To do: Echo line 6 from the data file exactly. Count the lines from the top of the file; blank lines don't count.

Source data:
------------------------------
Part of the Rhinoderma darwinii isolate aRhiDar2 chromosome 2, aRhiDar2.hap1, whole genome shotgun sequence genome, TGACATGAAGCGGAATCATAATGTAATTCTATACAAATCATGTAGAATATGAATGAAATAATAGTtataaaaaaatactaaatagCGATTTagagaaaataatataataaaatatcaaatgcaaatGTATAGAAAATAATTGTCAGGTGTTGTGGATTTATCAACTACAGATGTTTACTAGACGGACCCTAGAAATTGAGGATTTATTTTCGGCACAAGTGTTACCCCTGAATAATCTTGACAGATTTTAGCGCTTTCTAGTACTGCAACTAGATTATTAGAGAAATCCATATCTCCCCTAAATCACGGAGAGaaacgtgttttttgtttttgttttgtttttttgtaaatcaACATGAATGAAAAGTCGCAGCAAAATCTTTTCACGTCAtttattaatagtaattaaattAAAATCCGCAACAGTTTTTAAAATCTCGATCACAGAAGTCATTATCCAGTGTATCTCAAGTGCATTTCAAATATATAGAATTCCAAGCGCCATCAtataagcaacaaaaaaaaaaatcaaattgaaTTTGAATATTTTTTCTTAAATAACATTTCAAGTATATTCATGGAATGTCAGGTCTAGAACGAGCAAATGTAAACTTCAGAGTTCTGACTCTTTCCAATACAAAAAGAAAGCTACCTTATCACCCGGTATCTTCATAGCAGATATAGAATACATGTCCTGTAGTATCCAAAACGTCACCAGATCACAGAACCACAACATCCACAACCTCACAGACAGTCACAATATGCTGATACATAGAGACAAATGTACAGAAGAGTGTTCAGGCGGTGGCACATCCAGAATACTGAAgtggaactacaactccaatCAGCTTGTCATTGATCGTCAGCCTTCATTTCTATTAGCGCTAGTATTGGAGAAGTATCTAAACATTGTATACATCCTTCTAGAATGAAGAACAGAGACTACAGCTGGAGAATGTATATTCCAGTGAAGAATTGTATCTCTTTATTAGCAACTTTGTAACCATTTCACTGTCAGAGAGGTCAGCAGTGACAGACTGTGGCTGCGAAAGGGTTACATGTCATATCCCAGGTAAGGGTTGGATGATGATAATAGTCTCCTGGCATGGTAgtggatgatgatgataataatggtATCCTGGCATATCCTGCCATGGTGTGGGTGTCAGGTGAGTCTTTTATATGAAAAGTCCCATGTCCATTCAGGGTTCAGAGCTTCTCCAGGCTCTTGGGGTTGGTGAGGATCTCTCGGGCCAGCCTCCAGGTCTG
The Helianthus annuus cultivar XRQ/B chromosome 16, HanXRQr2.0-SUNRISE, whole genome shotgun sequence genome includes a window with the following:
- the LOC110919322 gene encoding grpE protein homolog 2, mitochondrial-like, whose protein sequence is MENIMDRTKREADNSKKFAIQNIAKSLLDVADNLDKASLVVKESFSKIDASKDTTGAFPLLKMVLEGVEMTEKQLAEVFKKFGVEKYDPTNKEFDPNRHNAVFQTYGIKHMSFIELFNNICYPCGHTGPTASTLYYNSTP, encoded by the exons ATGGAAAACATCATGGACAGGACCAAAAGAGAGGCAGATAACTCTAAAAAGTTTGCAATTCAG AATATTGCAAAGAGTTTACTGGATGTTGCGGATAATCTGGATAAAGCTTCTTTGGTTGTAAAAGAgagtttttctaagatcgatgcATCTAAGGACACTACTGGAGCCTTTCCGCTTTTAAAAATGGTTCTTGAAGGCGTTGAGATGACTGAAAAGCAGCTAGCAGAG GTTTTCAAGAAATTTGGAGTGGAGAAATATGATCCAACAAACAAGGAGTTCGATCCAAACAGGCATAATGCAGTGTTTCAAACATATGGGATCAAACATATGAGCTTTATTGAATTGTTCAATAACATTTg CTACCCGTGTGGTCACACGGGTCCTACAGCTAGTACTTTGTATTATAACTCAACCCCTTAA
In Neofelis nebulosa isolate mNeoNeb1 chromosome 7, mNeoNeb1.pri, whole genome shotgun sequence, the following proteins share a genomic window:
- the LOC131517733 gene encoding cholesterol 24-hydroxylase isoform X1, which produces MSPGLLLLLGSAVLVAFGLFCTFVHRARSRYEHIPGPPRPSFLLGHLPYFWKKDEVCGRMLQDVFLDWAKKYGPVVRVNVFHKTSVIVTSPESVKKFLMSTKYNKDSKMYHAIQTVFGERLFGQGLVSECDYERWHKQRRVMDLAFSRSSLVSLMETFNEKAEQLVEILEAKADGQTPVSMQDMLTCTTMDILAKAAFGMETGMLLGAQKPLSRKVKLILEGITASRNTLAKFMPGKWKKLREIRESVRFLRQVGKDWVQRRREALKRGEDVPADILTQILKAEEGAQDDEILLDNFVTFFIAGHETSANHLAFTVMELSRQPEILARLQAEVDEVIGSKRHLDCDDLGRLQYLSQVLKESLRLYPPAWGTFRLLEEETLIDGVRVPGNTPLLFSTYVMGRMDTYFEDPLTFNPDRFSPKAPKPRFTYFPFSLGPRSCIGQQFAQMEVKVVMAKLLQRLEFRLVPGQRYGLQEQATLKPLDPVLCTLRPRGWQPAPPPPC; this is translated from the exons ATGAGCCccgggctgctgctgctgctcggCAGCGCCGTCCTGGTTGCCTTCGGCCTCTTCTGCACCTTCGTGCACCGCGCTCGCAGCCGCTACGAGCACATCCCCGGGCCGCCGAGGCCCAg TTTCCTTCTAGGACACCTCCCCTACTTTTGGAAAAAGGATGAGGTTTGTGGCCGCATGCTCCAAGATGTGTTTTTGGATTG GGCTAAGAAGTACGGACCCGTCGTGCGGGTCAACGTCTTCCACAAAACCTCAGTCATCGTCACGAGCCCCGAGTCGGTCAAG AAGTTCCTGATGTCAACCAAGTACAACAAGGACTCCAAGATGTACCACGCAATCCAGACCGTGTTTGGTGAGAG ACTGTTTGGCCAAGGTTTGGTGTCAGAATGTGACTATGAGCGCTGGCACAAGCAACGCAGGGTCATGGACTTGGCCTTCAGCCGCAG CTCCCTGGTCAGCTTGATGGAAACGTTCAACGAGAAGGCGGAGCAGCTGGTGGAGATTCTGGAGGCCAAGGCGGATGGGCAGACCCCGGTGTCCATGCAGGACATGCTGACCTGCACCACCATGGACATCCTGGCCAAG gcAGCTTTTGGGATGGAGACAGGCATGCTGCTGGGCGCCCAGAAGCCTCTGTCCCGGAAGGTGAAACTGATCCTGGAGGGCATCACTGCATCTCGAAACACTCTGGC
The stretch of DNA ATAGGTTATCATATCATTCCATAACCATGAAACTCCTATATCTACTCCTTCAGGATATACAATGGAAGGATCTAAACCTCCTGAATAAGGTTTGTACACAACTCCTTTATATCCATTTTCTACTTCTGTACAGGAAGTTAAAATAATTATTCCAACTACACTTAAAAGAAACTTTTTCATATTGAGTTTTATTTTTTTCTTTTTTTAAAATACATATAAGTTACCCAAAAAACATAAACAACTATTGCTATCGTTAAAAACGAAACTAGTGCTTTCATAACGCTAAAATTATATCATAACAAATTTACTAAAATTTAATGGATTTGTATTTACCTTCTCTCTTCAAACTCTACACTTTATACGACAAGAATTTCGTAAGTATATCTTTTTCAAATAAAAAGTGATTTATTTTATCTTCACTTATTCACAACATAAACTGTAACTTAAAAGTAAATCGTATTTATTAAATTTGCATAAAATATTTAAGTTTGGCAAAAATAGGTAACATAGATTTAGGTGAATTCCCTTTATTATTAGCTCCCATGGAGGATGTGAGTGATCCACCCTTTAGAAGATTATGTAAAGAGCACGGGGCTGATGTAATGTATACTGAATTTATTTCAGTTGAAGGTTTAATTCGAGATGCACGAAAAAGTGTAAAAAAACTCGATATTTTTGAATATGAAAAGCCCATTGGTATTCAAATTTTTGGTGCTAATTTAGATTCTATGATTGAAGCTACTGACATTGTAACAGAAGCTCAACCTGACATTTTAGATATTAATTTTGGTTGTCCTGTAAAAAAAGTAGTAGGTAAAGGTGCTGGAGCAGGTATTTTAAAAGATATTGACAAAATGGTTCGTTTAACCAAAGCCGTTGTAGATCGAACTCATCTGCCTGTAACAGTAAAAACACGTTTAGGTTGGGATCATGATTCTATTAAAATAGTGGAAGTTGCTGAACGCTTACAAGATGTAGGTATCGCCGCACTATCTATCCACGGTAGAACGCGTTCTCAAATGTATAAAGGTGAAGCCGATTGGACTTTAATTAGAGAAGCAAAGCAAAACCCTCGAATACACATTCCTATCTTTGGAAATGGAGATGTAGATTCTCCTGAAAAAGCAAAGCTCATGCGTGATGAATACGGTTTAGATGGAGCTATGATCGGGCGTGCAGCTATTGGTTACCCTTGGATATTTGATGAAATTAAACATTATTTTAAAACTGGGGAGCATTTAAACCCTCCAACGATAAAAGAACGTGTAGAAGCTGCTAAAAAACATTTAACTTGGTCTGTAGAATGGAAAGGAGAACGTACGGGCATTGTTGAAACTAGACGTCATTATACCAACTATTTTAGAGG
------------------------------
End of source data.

The stretch of DNA ATAGGTTATCATATCATTCCATAACCATGAAACTCCTATATCTACTCCTTCAGGATATACAATGGAAGGATCTAAACCTCCTGAATAAGGTTTGTACACAACTCCTTTATATCCATTTTCTACTTCTGTACAGGAAGTTAAAATAATTATTCCAACTACACTTAAAAGAAACTTTTTCATATTGAGTTTTATTTTTTTCTTTTTTTAAAATACATATAAGTTACCCAAAAAACATAAACAACTATTGCTATCGTTAAAAACGAAACTAGTGCTTTCATAACGCTAAAATTATATCATAACAAATTTACTAAAATTTAATGGATTTGTATTTACCTTCTCTCTTCAAACTCTACACTTTATACGACAAGAATTTCGTAAGTATATCTTTTTCAAATAAAAAGTGATTTATTTTATCTTCACTTATTCACAACATAAACTGTAACTTAAAAGTAAATCGTATTTATTAAATTTGCATAAAATATTTAAGTTTGGCAAAAATAGGTAACATAGATTTAGGTGAATTCCCTTTATTATTAGCTCCCATGGAGGATGTGAGTGATCCACCCTTTAGAAGATTATGTAAAGAGCACGGGGCTGATGTAATGTATACTGAATTTATTTCAGTTGAAGGTTTAATTCGAGATGCACGAAAAAGTGTAAAAAAACTCGATATTTTTGAATATGAAAAGCCCATTGGTATTCAAATTTTTGGTGCTAATTTAGATTCTATGATTGAAGCTACTGACATTGTAACAGAAGCTCAACCTGACATTTTAGATATTAATTTTGGTTGTCCTGTAAAAAAAGTAGTAGGTAAAGGTGCTGGAGCAGGTATTTTAAAAGATATTGACAAAATGGTTCGTTTAACCAAAGCCGTTGTAGATCGAACTCATCTGCCTGTAACAGTAAAAACACGTTTAGGTTGGGATCATGATTCTATTAAAATAGTGGAAGTTGCTGAACGCTTACAAGATGTAGGTATCGCCGCACTATCTATCCACGGTAGAACGCGTTCTCAAATGTATAAAGGTGAAGCCGATTGGACTTTAATTAGAGAAGCAAAGCAAAACCCTCGAATACACATTCCTATCTTTGGAAATGGAGATGTAGATTCTCCTGAAAAAGCAAAGCTCATGCGTGATGAATACGGTTTAGATGGAGCTATGATCGGGCGTGCAGCTATTGGTTACCCTTGGATATTTGATGAAATTAAACATTATTTTAAAACTGGGGAGCATTTAAACCCTCCAACGATAAAAGAACGTGTAGAAGCTGCTAAAAAACATTTAACTTGGTCTGTAGAATGGAAAGGAGAACGTACGGGCATTGTTGAAACTAGACGTCATTATACCAACTATTTTAGAGG